Thursday, 8 September 2016

Ships in the Sound

This is a continuation of the blog post of 30th August when, with the usual monthly 'Ships in the Sound' feature well overdue, there were too many ships to report in a single blog. Today's ships are mainly cargo or fishing-associated.

The Arctic Rock was on her way from Rostock to Ayr when she passed through the Sound on 13th August carrying a cargo of what looks like wind turbine blades. She was one of several....

....with similar cargoes, the Vestis Eagle being photographed off Sanna by Kilchoan Early Bird, to whom many thanks for the picture.

These, again, look like parts of large wind turbines, this cargo being on the Nordic on her way from Brake in Germany to Corpach near Fort William. Such cargoes are a sign of the times: a few weeks ago, Scotland was generating its entire electricity needs from wind power alone. It was a very windy day.

Any commercial ship is only making money if it's at sea with a cargo, and the bigger and more valuable the cargo, and the longer the route, the better. In the old days, how busy a ship was could be reckoned by how deep she lay in the water, so a fully laden ship was said to be 'down to her marks', the marks being those on the Plimsoll line.

By those standards, the Scot Carrier should bring a smile to her owner's face, while....

....the Belterwiede might be cause for concern.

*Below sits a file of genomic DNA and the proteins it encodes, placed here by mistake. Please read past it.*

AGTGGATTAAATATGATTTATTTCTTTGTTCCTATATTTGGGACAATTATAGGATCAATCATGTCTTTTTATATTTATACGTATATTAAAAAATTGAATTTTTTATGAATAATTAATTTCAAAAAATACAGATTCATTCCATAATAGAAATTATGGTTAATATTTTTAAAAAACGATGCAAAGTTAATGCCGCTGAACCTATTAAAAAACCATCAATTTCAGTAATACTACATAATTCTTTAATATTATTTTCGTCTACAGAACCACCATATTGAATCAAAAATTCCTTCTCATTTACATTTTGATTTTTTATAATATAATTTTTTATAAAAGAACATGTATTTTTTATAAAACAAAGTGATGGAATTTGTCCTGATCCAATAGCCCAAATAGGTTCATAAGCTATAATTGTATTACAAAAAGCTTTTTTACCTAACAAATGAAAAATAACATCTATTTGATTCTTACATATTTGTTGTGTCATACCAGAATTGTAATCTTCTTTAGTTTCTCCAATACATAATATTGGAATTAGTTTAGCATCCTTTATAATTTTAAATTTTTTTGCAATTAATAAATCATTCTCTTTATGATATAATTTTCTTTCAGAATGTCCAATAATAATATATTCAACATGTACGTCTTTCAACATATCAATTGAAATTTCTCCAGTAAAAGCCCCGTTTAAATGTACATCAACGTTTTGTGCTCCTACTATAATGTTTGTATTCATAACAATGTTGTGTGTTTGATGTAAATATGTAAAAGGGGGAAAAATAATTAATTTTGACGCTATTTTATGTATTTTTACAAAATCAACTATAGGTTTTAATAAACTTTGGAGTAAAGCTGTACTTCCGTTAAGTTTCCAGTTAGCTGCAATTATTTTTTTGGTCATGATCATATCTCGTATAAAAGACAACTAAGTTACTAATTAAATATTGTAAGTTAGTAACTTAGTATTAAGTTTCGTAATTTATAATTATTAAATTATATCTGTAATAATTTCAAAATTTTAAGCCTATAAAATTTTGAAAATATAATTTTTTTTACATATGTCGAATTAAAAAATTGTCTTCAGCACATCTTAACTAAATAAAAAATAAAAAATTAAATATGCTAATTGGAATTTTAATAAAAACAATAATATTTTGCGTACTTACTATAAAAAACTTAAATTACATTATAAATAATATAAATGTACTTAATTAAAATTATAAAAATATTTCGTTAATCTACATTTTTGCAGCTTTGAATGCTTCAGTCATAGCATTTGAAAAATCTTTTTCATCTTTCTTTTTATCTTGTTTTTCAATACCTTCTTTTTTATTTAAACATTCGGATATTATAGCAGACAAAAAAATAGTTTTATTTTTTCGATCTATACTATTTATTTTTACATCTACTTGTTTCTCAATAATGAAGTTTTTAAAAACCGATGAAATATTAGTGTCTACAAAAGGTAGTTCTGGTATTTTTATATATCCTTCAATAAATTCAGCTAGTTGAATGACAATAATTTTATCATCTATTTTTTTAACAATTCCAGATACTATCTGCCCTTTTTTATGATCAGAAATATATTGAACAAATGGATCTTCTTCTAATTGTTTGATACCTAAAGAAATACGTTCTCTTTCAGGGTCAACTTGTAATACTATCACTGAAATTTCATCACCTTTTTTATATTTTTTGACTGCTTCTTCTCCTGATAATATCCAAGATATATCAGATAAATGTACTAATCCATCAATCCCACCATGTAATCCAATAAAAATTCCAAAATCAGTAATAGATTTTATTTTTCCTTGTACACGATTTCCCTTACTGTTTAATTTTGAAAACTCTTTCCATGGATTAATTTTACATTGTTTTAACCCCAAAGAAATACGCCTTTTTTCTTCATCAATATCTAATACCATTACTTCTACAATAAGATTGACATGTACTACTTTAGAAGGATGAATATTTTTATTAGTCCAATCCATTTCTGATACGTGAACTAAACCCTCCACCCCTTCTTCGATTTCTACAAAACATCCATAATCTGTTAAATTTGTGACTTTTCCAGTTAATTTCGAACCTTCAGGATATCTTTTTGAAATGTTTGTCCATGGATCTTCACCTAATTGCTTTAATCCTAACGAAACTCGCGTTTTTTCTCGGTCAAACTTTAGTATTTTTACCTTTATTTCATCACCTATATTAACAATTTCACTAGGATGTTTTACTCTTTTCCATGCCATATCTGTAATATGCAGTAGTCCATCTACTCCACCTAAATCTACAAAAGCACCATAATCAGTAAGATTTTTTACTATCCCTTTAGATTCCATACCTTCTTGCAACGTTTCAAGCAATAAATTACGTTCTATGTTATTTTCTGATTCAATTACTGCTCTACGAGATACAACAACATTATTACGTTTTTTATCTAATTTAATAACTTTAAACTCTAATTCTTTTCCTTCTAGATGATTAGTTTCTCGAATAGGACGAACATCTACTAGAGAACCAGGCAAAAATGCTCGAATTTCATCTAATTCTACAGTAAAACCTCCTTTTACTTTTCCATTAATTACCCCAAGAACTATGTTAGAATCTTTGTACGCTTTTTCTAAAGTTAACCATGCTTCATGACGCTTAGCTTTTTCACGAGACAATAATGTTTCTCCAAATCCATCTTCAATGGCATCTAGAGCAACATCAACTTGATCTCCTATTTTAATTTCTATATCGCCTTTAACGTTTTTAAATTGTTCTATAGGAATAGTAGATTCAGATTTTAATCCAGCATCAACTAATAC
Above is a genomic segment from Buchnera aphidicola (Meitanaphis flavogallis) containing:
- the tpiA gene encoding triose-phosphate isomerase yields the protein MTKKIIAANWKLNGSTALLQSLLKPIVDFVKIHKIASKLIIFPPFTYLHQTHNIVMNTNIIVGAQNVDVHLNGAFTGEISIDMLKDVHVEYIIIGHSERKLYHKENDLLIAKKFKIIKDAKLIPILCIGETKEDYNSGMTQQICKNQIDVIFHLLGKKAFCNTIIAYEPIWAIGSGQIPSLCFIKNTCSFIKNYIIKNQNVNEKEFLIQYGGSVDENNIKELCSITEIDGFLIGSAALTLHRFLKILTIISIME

Her type of bulbous bow, sometimes called a ram bow, seems to have become increasingly common, so it was interesting to see....

....more than one cargo ship pass us which had completely different bow designs. This is the Marie Lehmann, and....

....this is the Arklow Breeze, both of which boast straight stems very reminiscent of the mixed cargo ships of First World War vintage.

In this picture, the Scot Explorer, with a ram bow, is seen passing the Migdale, right. The Migdale is a live fish carrier sailing under the Norwegian flag, but the parent company, Migdale Transport, is registered in Inverness.

Troon Tugs' landing craft, the Red Princess, is large by the standards of most landing craft operating in these waters. Her main business seems to be transporting timber from remote locations, such as the islands, to mainland sawmills. As with the Migdale, she's not registered in the UK but in the more exotic Caribbean island country of St Kitts and Nevis.

The Viking Caledonia is British-flagged, makes her living working with fish farms, and is a frequent visitor to the Sound. At 296 tonnes deadweight she's small compared to....

....the Mariette Le Roche II, a large, 999 tonne gross French fishing trawler. She's seen passing through the Sound on her way from Stornoway to L'Orient, where she's based.

At the opposite end of the size scale in fishing boats, SY46 is the Stornoway-registered fishing boat Challenger. She's an old boat, having been built in 1980 with a fibreglass hull. She's a creel boat, with her target species reported to be lobsters.

She caught our eye because of the screen down this side of the boat, presumably as protection for the crew against the weather.


  1. hi , i work for scotline at medway and the owner does have a big smile everytime he's boats are full up.

  2. Many thanks for your comment, Kevin. Good to read that this blog is read in Kent. We see a lot of your boats passing here. Jon